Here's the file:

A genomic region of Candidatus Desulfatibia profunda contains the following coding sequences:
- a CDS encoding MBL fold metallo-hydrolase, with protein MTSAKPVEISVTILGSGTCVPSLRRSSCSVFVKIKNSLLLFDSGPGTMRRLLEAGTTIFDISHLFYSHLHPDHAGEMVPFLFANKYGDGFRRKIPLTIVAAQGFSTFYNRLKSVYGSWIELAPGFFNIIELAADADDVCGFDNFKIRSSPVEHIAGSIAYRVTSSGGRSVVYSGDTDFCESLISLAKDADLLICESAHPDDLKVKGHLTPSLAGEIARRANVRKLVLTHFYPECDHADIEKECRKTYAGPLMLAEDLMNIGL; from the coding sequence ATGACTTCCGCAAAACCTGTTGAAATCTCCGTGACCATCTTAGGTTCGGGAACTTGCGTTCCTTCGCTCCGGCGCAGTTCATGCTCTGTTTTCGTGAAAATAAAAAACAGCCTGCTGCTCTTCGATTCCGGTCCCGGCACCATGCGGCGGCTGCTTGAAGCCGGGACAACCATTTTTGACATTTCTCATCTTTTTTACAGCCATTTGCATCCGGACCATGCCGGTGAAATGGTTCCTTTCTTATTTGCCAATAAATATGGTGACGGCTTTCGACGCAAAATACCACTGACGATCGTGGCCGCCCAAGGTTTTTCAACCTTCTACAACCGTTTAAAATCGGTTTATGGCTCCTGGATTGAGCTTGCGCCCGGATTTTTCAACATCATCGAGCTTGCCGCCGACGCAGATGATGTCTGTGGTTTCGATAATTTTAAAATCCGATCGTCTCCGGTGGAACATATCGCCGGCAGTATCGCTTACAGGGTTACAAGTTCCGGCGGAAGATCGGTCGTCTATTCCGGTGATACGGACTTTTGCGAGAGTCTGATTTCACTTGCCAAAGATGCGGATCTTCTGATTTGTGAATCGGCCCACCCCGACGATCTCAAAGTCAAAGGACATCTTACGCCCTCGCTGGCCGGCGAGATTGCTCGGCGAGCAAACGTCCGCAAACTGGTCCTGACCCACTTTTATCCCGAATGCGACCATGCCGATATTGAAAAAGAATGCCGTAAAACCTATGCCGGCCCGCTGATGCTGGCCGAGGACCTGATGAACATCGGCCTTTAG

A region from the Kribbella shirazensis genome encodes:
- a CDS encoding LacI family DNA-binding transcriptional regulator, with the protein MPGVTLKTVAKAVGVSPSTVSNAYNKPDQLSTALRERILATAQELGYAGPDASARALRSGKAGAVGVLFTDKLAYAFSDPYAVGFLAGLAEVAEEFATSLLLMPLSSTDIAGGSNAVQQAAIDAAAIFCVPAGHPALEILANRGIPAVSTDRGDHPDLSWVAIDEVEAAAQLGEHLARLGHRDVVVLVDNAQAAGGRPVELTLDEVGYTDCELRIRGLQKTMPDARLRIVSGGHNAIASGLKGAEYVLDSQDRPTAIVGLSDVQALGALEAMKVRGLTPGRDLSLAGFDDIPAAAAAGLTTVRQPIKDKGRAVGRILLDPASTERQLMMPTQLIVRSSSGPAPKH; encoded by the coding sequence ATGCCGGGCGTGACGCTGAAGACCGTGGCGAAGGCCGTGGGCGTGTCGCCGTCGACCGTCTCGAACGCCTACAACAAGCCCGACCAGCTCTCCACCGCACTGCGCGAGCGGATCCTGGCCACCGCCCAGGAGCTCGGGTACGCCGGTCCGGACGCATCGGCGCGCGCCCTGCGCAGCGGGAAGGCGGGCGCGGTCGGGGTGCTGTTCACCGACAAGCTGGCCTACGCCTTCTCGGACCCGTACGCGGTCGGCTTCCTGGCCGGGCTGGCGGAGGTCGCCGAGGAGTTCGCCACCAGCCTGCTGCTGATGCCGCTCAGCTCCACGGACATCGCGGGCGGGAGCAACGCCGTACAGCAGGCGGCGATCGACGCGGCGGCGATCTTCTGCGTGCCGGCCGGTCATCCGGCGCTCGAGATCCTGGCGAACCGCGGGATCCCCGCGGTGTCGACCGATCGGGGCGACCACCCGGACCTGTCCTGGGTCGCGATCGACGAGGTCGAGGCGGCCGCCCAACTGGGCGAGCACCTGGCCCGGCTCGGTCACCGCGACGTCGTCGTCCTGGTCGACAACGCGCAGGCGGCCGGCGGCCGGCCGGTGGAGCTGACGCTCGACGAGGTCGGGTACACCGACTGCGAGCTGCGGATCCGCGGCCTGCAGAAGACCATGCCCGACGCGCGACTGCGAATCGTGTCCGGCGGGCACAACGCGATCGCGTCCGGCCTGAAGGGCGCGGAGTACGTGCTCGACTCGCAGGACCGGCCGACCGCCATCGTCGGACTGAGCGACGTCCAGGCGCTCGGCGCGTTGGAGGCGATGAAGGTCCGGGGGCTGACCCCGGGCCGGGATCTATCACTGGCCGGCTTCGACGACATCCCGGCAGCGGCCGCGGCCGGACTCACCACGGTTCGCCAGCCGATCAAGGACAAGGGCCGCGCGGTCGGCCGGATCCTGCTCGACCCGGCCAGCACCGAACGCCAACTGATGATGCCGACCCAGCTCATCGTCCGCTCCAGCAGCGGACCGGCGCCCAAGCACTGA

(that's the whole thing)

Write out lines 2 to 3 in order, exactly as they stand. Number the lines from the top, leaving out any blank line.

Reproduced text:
- a CDS encoding MBL fold metallo-hydrolase, with protein MTSAKPVEISVTILGSGTCVPSLRRSSCSVFVKIKNSLLLFDSGPGTMRRLLEAGTTIFDISHLFYSHLHPDHAGEMVPFLFANKYGDGFRRKIPLTIVAAQGFSTFYNRLKSVYGSWIELAPGFFNIIELAADADDVCGFDNFKIRSSPVEHIAGSIAYRVTSSGGRSVVYSGDTDFCESLISLAKDADLLICESAHPDDLKVKGHLTPSLAGEIARRANVRKLVLTHFYPECDHADIEKECRKTYAGPLMLAEDLMNIGL; from the coding sequence ATGACTTCCGCAAAACCTGTTGAAATCTCCGTGACCATCTTAGGTTCGGGAACTTGCGTTCCTTCGCTCCGGCGCAGTTCATGCTCTGTTTTCGTGAAAATAAAAAACAGCCTGCTGCTCTTCGATTCCGGTCCCGGCACCATGCGGCGGCTGCTTGAAGCCGGGACAACCATTTTTGACATTTCTCATCTTTTTTACAGCCATTTGCATCCGGACCATGCCGGTGAAATGGTTCCTTTCTTATTTGCCAATAAATATGGTGACGGCTTTCGACGCAAAATACCACTGACGATCGTGGCCGCCCAAGGTTTTTCAACCTTCTACAACCGTTTAAAATCGGTTTATGGCTCCTGGATTGAGCTTGCGCCCGGATTTTTCAACATCATCGAGCTTGCCGCCGACGCAGATGATGTCTGTGGTTTCGATAATTTTAAAATCCGATCGTCTCCGGTGGAACATATCGCCGGCAGTATCGCTTACAGGGTTACAAGTTCCGGCGGAAGATCGGTCGTCTATTCCGGTGATACGGACTTTTGCGAGAGTCTGATTTCACTTGCCAAAGATGCGGATCTTCTGATTTGTGAATCGGCCCACCCCGACGATCTCAAAGTCAAAGGACATCTTACGCCCTCGCTGGCCGGCGAGATTGCTCGGCGAGCAAACGTCCGCAAACTGGTCCTGACCCACTTTTATCCCGAATGCGACCATGCCGATATTGAAAAAGAATGCCGTAAAACCTATGCCGGCCCGCTGATGCTGGCCGAGGACCTGATGAACATCGGCCTTTAG

A region from the Kribbella shirazensis genome encodes: